When Twitter is Bad for the Heart and Toxic for a Nation
This week I began what I intend to be a month-long fast from Twitter. After a month, I’ll re-evaluate whether to continue using Twitter with some new personal guidelines, or whether to abandon it altogether.
This break is something I’ve been thinking about doing for a while, but my decision coincided with the latest big outrage cycle — the Covington Catholic boys in Washington, D.C.
It started over the weekend when a video of what appeared to be several teen boys in MAGA gear mocking and taunting an elderly Native American and war veteran went viral. Unsurprisingly, the disturbing footage caused many people — myself included — to become angry and indignant. Especially since those teens, being from a Catholic school and in D.C. for the annual March for Life, supposedly purported to represent Christian values.
But later, extended footage came out that showed the events in a much different light.
When “Stereotype is More Salient Than Persons”
Since then, some have written about the unreliability of viral videos, and of course there are plenty of political takes with one side trying to blame the other. But the take that resonates most with me, and my decision to (temporarily and maybe permanently) leave Twitter, is David Brooks’ in the New York Times.
“Stereotype is more salient than persons. … a main activity is proving to the world that your type is morally superior to the other type.” I don’t know of a better way to describe what I’ve seen on social media, especially Twitter, over and over, with the Covington fiasco being just the latest example (and one to which I fell prey).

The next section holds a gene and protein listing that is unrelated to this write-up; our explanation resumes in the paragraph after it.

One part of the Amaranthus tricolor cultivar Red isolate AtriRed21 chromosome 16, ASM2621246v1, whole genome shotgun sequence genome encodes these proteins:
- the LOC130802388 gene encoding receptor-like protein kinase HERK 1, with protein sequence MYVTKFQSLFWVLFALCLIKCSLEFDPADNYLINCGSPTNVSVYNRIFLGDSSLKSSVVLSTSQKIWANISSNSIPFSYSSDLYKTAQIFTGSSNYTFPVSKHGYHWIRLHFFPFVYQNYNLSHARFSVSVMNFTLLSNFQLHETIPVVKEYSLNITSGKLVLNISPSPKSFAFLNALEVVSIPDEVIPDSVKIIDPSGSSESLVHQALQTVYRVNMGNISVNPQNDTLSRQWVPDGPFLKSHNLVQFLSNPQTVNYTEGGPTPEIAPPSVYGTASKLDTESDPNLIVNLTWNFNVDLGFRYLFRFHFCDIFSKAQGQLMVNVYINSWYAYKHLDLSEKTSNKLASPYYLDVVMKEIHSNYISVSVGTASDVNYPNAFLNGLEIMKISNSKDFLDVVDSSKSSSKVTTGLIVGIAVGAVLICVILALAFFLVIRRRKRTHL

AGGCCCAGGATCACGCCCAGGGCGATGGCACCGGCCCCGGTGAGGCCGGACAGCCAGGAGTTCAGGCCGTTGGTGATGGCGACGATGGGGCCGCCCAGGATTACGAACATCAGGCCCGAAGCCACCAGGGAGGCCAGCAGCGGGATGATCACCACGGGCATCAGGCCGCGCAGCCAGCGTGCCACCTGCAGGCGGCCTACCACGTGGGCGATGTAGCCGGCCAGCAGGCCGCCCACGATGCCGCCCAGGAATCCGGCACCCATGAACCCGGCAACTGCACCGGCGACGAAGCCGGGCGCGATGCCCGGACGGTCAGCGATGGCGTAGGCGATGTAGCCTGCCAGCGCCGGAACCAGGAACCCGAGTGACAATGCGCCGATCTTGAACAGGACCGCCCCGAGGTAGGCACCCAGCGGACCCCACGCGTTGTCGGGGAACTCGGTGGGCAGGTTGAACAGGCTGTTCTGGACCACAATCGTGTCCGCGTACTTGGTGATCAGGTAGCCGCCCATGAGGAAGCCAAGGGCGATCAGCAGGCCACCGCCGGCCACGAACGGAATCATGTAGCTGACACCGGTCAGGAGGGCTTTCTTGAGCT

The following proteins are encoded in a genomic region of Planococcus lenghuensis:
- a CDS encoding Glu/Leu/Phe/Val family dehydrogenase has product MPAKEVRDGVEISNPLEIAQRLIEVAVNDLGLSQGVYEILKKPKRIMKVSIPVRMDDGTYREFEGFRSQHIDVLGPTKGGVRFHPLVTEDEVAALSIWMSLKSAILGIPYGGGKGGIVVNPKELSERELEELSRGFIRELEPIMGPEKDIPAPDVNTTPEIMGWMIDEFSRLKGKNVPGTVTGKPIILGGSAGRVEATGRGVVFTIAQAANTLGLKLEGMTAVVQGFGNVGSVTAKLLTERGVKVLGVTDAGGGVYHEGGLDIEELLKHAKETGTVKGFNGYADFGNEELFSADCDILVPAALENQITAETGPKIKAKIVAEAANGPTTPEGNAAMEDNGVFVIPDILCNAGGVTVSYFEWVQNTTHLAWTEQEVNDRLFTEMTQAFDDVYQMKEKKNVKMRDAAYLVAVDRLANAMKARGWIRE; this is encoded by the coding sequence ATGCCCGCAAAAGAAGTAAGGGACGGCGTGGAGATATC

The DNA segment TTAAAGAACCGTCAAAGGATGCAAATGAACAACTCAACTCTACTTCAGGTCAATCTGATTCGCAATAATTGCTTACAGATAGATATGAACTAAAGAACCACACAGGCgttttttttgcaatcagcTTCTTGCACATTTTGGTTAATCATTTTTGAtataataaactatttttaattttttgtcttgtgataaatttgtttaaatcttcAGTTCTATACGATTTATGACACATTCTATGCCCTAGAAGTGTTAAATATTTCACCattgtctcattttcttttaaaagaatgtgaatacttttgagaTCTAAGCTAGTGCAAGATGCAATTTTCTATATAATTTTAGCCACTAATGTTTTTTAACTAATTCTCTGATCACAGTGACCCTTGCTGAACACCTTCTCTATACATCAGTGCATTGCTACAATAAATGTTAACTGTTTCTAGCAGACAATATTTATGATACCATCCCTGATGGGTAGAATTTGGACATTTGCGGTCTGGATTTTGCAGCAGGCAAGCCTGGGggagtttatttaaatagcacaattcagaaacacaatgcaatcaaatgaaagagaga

As I’ve written before, Twitter makes it so easy to ignore another person’s humanity. It’s so easy to stoop to behavior we would never condone face-to-face. Behavior like openly mocking someone, name-calling, insinuating the worst about their character. The fact that a person appears to be nothing more than a username on a screen makes it easier. We forget that they’re like us, made in the image of God. They have a complex history, just like we do. They have loved ones and strongly-held beliefs, just like we do.
What Am I Missing?
The reason I delayed this Twitter fast for so long was because I feared I’d miss something. But then I realized that what I’d miss on Twitter — the occasional viral story actually worth knowing or piece of breaking news — was nothing compared to what social media often makes me miss in real life. Namely, face-to-face time with people, and the love and charity that kind of time fosters, rather than the cynicism and tribalism fostered on the internet.
Of course this doesn’t mean I want to ignore current events. But social media isn’t the best way to get news anyway. I don’t want to participate in the stereotyping, the gotcha moments, the outrage cycles anymore. Such behavior is no more good for my heart than it is for our nation.